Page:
"In the modern democracy...policy may ultimately be controlled by, and in the interests of, the majority of an electorate consisting mainly of the poorer classes, while revenue is obtained mainly from a minority of wealthy persons."
"The lack of deficits before 1973 also casts doubt on the theory of the inherent "democratic deficit", which predicts that democracies will tend to run deficits because the electorate favors public spending but is averse to taxation".Ferguson is British, so Britain gets at least as much scope as the US, but he is trying to be general. Essentially, a lot of the issues come back to the old "gold question". Without a fixed peg, countries and financial systems tend to just float off into speculation, inflation, and finally crash.
"Set in this comparative perspective, the subsequent increase of the debt under Reagan--which at the time caused commentators so much angst--was modest ..."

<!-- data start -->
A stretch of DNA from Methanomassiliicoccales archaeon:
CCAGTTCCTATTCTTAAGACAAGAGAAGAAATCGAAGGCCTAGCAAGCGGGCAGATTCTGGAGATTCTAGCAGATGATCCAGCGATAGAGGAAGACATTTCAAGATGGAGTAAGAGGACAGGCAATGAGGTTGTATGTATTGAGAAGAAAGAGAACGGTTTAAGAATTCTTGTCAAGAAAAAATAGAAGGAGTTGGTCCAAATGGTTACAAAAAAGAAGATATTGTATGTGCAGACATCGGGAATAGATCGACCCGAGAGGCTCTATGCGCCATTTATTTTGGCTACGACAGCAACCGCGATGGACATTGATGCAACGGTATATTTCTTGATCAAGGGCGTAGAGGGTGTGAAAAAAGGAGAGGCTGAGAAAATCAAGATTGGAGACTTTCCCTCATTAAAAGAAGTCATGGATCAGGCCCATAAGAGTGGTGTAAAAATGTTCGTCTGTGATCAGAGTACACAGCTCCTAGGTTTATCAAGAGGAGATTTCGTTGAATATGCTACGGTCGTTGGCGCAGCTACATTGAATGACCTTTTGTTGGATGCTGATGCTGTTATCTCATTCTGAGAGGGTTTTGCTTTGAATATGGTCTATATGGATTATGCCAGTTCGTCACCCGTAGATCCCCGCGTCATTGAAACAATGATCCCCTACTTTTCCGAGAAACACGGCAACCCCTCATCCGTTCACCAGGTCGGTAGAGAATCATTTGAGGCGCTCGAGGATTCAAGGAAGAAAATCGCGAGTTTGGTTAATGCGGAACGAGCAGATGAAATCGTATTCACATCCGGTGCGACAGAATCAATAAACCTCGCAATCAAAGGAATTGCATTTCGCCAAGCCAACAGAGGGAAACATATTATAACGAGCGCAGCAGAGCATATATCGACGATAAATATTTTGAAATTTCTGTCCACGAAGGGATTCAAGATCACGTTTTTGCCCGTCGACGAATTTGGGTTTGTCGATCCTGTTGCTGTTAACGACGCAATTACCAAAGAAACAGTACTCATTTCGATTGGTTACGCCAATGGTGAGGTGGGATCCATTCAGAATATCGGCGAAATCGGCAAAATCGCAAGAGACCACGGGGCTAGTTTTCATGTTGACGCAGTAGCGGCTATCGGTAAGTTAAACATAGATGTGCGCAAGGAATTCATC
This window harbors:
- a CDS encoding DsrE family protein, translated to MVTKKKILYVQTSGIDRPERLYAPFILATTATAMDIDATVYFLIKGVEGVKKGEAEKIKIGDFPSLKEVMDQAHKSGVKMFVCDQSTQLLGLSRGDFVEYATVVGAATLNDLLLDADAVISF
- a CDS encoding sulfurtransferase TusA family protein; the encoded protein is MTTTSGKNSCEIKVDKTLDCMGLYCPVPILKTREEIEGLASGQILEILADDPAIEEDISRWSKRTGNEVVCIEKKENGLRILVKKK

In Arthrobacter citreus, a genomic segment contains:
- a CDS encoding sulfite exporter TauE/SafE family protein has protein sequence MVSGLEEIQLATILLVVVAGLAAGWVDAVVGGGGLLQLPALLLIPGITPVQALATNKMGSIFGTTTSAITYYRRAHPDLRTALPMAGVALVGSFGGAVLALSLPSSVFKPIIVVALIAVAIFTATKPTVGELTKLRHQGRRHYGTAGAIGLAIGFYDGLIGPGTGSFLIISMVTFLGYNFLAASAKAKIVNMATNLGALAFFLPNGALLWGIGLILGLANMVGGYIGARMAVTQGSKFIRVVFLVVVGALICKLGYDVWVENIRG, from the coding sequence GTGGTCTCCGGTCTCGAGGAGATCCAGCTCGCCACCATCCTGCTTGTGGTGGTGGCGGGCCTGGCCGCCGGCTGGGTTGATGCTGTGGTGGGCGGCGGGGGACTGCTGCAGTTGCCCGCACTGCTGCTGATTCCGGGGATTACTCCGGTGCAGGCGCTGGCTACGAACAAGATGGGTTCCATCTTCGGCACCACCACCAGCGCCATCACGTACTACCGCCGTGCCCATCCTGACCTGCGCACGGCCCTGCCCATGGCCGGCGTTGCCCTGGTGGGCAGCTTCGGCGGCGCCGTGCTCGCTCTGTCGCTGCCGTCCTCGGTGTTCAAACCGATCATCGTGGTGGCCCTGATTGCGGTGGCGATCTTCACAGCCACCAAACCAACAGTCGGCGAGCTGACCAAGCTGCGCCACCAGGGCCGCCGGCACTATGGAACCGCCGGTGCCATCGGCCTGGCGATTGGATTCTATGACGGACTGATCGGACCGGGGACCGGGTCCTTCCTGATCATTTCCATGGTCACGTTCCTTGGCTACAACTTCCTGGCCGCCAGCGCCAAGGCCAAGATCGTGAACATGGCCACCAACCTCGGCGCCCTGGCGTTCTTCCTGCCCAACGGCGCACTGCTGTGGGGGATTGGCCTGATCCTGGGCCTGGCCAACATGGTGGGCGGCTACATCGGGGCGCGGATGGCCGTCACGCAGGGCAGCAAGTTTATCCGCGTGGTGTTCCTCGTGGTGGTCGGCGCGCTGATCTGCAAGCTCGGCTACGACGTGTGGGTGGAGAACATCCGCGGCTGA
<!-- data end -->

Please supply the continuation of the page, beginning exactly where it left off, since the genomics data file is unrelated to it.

His point, as is the point of the book, is PERSPECTIVE -- relative to GDP, relative to winning the cold war, relative to historical debt in the US and other countries. One of the main weapons the MSM and especially left politicians like to use is the supposed "primacy of the moment". What is happening TODAY is "special, unique, maybe a "crisis", maybe "the greatest (or worst) ever" ... depending on of course who is in power. For the MSM, deficits under Reagan and under Bush were horrific -- deficits 3-5x as large under Obama? No problem at all, with many talking heads indicating that they "ought to be larger", and "deficits aren't really a problem.